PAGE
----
Charles Ponstingl: amazing wood-carver who recreated the comics

Zack sez, "Mel Birnkant, creator of the Outer Space Men and major Disney collector, has a section on his website paying tribute to his friend Charles Ponstingl, who did amazing, elaborate wood carvings based on classic comic strips. Check out these dioramas based on Winsor McCay's "Little Sammy Sneeze" and Little Nemo or these elaborate pieces recreating an old Disney picture book.

On the first day of the first Brimfield Flea Market of 1978, Ron told me he had something he thought I would like. And took me to his van to show me four shadow boxes with scenes carved out of wood. They were a little primitive, a little naive, but quite fabulous. Ron, as usual, was right; they were, indeed, something I would like. He explained that they were four of sixteen, the rest of which were various sizes, some smaller, some larger. He had put four in his van to show me and left the rest at home. If I was interested, he would deliver the other twelve to me.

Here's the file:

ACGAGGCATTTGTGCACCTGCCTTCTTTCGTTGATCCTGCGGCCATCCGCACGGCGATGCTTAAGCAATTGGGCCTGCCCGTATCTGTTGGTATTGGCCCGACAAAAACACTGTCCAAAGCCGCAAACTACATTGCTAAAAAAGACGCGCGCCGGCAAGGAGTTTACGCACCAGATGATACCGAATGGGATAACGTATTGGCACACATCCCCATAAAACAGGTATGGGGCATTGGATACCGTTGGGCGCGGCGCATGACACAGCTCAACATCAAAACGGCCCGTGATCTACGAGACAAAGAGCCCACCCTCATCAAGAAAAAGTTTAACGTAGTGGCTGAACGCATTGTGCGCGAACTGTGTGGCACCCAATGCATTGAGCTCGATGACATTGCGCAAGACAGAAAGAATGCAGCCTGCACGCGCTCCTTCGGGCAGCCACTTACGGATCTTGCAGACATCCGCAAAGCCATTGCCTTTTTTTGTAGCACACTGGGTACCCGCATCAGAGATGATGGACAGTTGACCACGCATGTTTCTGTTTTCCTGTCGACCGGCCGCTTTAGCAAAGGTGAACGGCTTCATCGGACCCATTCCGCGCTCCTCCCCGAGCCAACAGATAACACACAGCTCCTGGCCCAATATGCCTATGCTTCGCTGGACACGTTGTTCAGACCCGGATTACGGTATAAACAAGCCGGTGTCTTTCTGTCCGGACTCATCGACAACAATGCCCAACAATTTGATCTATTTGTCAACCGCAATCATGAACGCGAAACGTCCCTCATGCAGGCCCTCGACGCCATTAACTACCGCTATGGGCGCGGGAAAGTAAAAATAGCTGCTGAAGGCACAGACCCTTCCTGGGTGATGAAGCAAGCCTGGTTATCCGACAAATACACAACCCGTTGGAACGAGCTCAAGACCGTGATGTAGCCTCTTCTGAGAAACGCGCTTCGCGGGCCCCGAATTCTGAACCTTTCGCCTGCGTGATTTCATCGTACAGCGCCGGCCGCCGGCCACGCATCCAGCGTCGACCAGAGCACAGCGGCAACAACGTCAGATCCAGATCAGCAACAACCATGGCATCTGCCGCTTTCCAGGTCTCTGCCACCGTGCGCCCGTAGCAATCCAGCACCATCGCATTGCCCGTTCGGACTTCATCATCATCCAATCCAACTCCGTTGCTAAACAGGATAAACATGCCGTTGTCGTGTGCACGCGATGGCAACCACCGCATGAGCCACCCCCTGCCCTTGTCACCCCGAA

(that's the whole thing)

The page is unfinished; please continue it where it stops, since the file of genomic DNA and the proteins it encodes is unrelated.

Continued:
It is amazing how even these, the first four carvings that Ron showed me displayed characteristics that proved to be prophetic; touches of unspoiled freshness that have never faded from Charles' art, in the many years that followed. This first, in which the Little Bad Wolf is handing his dad a can of beans, while Papa studies a book of pork recipes, is typical of Charles' propensity to portray a scene that often seems elusively arbitrary; characters caught in mid-action, rather than posing for the camera in an iconic fashion. Then, he freezes the moment in wood for all Eternity.

And this is the story that Ron told me: An old time toy dealer, who I'll call "Tom", had acquired these carvings, of which there were twenty. It seemed that Tom was keeping four and sold the remaining sixteen. They were the work of a man who Tom's son had met at work. This guy was described as a "crazy old coot", a cantankerous old timer, who refused to take suggestions or requests, and just carved what he pleased. None of that mattered, anyway, as has he had stopped at twenty carvings, and was never going to carve again!

CARVING THE COMICS The Amazing Art of Charles Ponstingl

(Thanks, Zack!)